The short answer is that all these factors make a difference, even though they play no real role in the evaluated person’s performance. Beliefs guide the facts we see. They shouldn’t, it’s unfair. But they do. The so-called ‘Beauty Premium’ is real, as are a host of other biases.

Taking decisions this way is not unnatural.  Evolution has fashioned us to infer, to fill in knowledge gaps. Is that rustle in the grass the wind, or a snake? Assume, infer, and take the conservative decision. That’s how we survive.

But using inference or stereotypes to guide staffing decisions is not effective because the right candidate may be overlooked and the ‘right-looking’ but wrong candidate selected.

The point is we are very quick to size people up – age, sex, appearance, even height. We fill in the blanks and give them a price tag in a stereotypically consistent way. The problem is that once we decide about something we try to justify it because we don’t like to admit we were wrong.

One study I know asked people to vote on the basis of photos, as if they showed candidates running for public office. Afterwards, the voters were given information about the ‘candidates’ (e.g., political preferences, values, etc.) and then asked to vote again. Despite now having relevant information the voters hardly changed their opinions.

I thought this might be due to past experience – perhaps people have a learned stereotype of what a ‘Leader’ should look like? So I repeated the experiment with small children, too young to have learned bias, showing them pairs of photos and asking who would make the best captain of a boat (a position of responsibility they could understand). I asked some adults to do the same test. The children and the adults chose the same photos. No experiential factor could explain the choices, it had to be nature.

But, perhaps the motivation or education level of the testers played a role? So I did a similar experiment with kids using photos of candidates for elected positions at the Association of Psychological Science (APS). All the voters and candidates were scientific psychologists. But results were the same. When no photo was available in the original ballot material the APS members voted on the basis of publication record (a reasonably good proxy for the knowledge, status, and success of the candidates). However, when there had been photos included in the ballot materials nothing mattered but the face.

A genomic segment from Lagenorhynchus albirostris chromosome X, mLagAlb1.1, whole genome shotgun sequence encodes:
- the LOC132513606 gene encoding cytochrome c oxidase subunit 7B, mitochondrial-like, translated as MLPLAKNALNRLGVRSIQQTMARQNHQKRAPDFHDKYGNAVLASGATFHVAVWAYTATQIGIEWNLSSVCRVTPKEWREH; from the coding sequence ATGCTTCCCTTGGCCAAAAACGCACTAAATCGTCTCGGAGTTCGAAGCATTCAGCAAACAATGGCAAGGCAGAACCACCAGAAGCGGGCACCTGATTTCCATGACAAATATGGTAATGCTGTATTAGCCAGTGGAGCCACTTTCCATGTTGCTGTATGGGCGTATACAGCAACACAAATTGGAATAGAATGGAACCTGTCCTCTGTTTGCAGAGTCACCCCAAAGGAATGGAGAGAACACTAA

Maybe business people would take decisions in a more rational way? So, we asked experimental subjects to look at photos of managers in a large multinational company, and then asked them to judge the mangers for competence and personality. We accounted statistically for everything possible – age, qualifications, and so forth. Those managers who rated higher on looks earned more.

Implicit bias is even worse for women. Factors such as being overweight count against women even more than they do for men. And it’s not just appearance. I worked with a Swiss multinational looking at the transcripts of their internal performance evaluations, and statistically controlled for everything possible.  Men had a much higher likelihood of being described in a positive way; for example, “he really knows how to put his foot down” compared to a similar woman, who “really knows how to use her elbows”.

Age discrimination was also rife across the board, even though for high-level, cognitively complex jobs there is zero correlation between performance and age. In short, age and being male predicted future job and salary levels.

So women (and anyone else who does not fit role expectations) are walking on eggs. It’s a double bind. They must demonstrate exceptional competence to be seen as equal in ability to men, but must also avoid threatening them with competence and apparent lack of warmth, or behaviour that violates social stereotypes.